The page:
A nominal Christian during her tennis career, when Court retired from the game, she studied to become a pastor. She currently works as the senior minister at the Victory Life Centre in Perth, a church she founded and nurtured.

When I ask if she misses the excitement of being on the circuit, she says, “As thrilling as the tennis circuit was, I don’t miss it. I fulfilled every goal I had.”

She doesn’t see any conflict between her former tennis career and current ministry, saying they are just “two different parts of my life.”

While on tour, Court always found time to attend church, recalling, however, that “everything was in Latin and didn’t make sense to me.” It wasn’t until meeting other Christian friends and going to church with them that she saw “they had something I didn’t.”

After praying that she would know the reality of having God in her life, she believes He began to change her life for the better.

Tennis was a gift from God, and I always knew it was,” she says. “But if I knew Christ personally back then [Court converted to Pentecostalism in 1975, a year before officially retiring from the game], I believe I could have won six, and not three Wimbledons.”

Today, Court still loves the sport. “I still play tennis and enjoy the fitness of it and the social aspects of the game.” Now, though, her focus is on God and her work as a Christian minister.

Working For God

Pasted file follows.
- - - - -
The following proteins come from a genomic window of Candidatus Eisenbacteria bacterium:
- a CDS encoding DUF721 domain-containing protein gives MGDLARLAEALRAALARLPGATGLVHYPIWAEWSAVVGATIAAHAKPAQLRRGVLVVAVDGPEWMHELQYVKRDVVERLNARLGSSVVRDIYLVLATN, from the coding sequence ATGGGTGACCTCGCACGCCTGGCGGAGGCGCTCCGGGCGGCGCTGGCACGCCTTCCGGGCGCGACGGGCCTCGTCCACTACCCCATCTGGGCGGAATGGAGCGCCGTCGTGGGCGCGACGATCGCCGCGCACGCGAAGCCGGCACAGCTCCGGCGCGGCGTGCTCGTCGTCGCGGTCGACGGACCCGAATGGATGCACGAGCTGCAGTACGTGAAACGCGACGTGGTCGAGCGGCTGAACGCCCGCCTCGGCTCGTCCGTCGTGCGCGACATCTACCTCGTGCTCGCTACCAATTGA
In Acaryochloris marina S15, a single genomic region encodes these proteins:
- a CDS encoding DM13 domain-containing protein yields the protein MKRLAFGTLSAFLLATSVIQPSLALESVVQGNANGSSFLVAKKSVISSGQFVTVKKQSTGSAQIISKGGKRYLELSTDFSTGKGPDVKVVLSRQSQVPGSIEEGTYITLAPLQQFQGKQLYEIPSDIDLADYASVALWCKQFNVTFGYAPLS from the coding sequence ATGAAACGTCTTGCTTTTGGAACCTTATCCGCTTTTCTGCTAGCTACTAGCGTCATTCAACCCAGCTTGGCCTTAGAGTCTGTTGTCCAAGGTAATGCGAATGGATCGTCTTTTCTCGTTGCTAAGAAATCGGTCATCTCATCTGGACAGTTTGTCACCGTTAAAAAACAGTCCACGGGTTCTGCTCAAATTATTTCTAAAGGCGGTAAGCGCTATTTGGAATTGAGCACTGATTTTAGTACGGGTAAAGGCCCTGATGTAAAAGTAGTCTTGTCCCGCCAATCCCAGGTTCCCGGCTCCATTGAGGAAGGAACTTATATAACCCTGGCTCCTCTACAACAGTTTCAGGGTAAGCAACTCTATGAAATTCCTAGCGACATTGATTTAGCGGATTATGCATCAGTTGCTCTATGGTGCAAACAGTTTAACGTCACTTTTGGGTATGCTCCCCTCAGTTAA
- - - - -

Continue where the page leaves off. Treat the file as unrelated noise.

Court enjoys her life as a minister, saying that she has been able to help a lot of people through that role. “I’ve seen families healed, lives changed and hearts given to Christ, particularly in the young people who come to my church,” she says.

Some of them come to church in a mixed up state. It’s been my greatest joy in life to see them make decisions for Christ and see the positive changes that He makes to their lives.”

God is bigger than anything that we are going through. When we meet Christ, His life becomes our walk, His purpose our purpose, His goals our goals. So much so that to get through things, we don’t end up relying on ourselves. We accept Christ’s way instead, we accept His purpose for our lives instead, we rely on His love, His power, His purpose, His forgiveness, His faith and His joy.

Throughout our conversation, I get the impression that in whatever she does, she’s as focused and determined as ever. Court’s life as an athlete is comparable with her walk with Christ.

Like playing tennis at an elite level, being a Christian involves entering a battle,” she says. “We need Christ to renew our minds. The Bible says [Romans 12:2], ‘Do not conform to the pattern of this world, but be transformed by the renewing of your mind. Then you will be able to test and approve what God’s will is—his good, pleasing and perfect will.’

She may have achieved all her goals as a tennis player, but Court’s goals now are all tied up with her Saviour, Jesus Christ. Her famous determined focus today isn’t so much on accomplishing the same personal success she had in the sporting arena; rather, she’s about making sure Christ receives all the exaltation that is due Him, because He loves her and she, in return, loves Him.